In this critique, I having explored the legislation and policies surrounding how the public and private bodies in England and Wales can dispense their equality obligations and systematically reduce or eradicate individual discrimination against them, flowing from the public sector equality duty and discrimination legislation, as it relates specifically to the Sex Discrimination Act 1975, Race Relations Act 1976, Disability Discrimination Act 1975 and The Equality Act 2010 and conclude, while there are significant laws, there remains future chances needed and the employer should take not and be attentive;
Rich Berry, of the overview of the UK anti-discrimination law, suggest; “ The Current Legislations is Complex and Inconsistent The multiplication of statutes has led to significant inconsistency and inequality in the landscape of anti-discrimination law with the existing Acts and new Regulations providing different standards of protection according to the ground covered. This leads to a hierarchy of equalities with the RRA 1996 providing the highest level of protection. – The Law is Inadequate to Challenge Multiple Discrimination, the current patchwork of anti-discrimination statutes is inadequate to address and challenge discrimination on multiple grounds. The complexity of HIV- and AIDS-related discrimination is a key argument for the adoption of a piece of legislation, which would allow tackling multiple discrimination which in the case of HIV can involve 4 factors: HIV status, sexual orientation, race and gender”.
Previously the Government established the Commission for Equity and Human Rights (CEHR). The proposed body did draw together the three bodies that was accountable for the proposed laws banning discrimination in education and technical programs on grounds of age, sexual identity and faith or belief.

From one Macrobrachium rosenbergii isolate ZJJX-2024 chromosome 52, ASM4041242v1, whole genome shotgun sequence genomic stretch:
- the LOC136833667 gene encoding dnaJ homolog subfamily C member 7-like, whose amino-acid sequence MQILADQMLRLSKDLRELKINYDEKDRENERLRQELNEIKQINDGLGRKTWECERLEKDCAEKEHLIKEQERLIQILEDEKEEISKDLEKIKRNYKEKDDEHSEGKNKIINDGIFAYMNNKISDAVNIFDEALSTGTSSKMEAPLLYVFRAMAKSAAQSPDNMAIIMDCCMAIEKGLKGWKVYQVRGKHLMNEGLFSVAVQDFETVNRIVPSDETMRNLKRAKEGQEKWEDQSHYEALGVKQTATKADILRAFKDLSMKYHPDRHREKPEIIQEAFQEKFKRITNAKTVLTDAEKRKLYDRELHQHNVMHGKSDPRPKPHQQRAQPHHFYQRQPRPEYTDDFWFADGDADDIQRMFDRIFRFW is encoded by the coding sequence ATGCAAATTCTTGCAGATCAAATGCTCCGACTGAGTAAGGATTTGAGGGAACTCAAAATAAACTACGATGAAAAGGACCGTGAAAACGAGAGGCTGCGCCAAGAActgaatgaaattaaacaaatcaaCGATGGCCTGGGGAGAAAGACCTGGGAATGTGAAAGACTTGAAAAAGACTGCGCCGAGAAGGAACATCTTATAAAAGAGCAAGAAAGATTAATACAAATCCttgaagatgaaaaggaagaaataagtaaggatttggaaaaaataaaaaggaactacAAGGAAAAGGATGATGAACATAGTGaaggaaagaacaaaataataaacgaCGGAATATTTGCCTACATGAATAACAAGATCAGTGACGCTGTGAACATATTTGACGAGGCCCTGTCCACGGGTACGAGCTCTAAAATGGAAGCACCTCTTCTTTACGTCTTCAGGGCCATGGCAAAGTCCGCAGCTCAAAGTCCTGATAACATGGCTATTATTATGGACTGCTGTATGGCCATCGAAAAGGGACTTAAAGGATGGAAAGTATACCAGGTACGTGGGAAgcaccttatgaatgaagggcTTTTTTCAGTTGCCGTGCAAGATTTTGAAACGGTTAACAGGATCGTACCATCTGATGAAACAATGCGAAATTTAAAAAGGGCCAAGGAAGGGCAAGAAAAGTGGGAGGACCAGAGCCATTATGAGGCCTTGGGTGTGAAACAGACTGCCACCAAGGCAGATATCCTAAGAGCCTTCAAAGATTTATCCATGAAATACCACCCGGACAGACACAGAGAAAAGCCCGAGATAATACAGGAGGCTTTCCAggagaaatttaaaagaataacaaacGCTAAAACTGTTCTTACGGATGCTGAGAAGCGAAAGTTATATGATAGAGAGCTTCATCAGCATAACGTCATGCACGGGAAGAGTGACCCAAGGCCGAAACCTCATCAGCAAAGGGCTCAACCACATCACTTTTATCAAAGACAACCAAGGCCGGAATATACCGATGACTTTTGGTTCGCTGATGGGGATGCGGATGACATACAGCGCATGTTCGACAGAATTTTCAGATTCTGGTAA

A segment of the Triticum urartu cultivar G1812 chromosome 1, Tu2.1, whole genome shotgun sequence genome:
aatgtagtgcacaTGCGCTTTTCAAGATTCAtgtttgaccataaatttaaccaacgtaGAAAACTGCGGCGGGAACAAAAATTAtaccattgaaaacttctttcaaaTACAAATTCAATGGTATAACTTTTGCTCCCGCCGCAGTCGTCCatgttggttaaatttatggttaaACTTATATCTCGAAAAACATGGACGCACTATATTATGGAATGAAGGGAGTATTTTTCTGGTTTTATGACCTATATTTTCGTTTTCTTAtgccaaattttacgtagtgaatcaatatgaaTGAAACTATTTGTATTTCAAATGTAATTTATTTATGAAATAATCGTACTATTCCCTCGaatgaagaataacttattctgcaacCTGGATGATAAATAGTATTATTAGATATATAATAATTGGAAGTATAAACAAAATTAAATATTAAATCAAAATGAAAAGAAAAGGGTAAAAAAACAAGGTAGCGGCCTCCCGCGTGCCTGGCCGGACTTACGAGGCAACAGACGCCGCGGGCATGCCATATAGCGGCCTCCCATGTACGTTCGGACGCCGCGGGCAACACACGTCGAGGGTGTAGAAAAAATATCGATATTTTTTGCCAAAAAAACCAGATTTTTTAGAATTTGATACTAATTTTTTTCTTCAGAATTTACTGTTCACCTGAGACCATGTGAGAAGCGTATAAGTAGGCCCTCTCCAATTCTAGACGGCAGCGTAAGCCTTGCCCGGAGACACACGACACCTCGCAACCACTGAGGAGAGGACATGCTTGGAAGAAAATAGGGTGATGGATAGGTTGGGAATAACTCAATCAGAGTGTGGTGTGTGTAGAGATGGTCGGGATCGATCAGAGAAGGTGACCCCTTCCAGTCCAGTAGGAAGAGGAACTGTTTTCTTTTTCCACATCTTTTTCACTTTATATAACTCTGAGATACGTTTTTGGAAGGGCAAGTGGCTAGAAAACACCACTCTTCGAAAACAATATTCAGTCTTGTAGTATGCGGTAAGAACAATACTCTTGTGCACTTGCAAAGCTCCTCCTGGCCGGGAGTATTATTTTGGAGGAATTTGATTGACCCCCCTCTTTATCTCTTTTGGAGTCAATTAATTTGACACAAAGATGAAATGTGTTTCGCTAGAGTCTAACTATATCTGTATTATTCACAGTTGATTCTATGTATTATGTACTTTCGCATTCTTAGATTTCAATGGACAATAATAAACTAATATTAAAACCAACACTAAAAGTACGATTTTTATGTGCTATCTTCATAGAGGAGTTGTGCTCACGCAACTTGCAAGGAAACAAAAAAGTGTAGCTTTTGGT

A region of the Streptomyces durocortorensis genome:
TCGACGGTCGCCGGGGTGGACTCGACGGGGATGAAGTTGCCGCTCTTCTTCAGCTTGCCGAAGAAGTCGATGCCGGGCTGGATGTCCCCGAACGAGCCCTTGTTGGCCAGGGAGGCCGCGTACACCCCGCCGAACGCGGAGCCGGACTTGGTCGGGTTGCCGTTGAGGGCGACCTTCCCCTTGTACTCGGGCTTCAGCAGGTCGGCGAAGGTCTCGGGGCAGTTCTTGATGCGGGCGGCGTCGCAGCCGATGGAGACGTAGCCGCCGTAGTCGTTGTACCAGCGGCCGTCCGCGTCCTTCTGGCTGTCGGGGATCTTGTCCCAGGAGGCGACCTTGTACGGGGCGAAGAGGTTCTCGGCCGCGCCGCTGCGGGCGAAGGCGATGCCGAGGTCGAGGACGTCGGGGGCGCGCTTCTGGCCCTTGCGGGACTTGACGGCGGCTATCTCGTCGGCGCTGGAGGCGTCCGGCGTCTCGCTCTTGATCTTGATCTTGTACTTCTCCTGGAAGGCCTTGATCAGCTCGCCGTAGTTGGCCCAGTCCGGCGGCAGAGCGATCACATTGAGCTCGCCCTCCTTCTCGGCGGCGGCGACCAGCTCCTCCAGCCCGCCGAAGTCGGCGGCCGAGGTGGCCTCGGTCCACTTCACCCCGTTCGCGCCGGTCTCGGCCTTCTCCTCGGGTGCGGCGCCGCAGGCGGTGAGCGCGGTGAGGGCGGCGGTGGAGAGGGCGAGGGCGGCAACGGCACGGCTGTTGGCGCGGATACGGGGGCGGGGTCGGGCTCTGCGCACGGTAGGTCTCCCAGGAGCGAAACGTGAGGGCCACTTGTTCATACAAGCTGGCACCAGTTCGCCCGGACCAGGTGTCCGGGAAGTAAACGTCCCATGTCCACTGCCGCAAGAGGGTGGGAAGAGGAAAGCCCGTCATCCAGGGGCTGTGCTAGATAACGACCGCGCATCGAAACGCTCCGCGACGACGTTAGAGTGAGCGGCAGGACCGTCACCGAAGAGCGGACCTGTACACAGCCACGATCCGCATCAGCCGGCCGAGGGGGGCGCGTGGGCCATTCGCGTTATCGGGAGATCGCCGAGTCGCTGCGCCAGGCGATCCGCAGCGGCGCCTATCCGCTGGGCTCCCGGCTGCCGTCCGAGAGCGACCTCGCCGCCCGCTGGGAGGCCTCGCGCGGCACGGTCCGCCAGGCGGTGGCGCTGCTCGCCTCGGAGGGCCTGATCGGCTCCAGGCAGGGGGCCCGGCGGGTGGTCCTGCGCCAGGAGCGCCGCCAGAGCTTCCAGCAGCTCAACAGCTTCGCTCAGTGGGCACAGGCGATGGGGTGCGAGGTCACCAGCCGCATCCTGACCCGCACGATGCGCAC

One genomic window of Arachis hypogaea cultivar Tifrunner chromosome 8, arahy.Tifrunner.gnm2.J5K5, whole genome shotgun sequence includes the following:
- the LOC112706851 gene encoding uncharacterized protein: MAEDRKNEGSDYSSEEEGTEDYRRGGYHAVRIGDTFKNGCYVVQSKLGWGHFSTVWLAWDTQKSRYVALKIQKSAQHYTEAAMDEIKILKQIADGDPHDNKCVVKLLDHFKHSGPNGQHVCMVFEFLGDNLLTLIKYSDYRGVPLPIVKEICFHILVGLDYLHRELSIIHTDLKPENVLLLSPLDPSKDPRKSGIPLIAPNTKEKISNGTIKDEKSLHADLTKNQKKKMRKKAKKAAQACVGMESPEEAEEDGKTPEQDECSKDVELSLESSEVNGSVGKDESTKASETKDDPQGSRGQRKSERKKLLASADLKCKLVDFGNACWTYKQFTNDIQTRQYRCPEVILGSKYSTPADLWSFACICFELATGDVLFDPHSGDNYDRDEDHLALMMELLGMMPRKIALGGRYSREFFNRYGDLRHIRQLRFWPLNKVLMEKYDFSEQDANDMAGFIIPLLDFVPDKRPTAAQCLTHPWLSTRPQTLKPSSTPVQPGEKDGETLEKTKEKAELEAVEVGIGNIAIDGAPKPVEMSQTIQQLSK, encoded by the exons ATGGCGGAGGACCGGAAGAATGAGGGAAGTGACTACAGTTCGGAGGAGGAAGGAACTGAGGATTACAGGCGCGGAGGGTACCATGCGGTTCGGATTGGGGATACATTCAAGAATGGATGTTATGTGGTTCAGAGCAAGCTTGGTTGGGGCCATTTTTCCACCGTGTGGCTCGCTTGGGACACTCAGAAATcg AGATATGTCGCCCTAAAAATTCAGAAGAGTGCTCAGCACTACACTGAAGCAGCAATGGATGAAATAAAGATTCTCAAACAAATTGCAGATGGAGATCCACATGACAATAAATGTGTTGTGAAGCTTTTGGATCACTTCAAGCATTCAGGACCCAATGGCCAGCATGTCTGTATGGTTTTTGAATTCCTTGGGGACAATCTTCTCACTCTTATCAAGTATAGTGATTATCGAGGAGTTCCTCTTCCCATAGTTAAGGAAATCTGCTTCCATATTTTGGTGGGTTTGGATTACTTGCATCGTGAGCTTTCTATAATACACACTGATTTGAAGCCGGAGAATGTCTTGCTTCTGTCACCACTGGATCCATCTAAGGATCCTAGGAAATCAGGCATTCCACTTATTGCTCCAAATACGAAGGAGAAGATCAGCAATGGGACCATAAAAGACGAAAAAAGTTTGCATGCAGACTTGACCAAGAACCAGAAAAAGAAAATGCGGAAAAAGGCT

The Commission for Equality and Human Rights (CEHR), No longer in force. The Commission for Equality and Human Rights, established under the Equality Act 2006, came into being on 1 October 2007. It has since rebranded itself the Equality and Human Rights Commission (EHRC), mission is to be the catalyst for change Enabling and encouraging improvement by bringing people together to devise solutions, and building capacity in other organisations to help them to effect change. The effect of this body and it’s demand for accountability will post brexit become augmented, as the UK will have increase responsibility for its domains, hence human rights will be an over arching issue, all should prepare to address in practice and policies.
Face book sharing is an increasing concern, and the legislation seems to place a standard in terms of workplace policies. This underlines the necessity for company polices to be precisely worded – the boss should try to protect the condition where it is not simply the actions that have taken their company into disrepute or obvious conflict.
The Equality Act (Disability) Regulations 2010, which exempt the propensity to steal as a covered disability, sex discrimination laws impacting male and female on sexual harassment, a collective arrangement specifying a minimum age for the dismissal of men and women,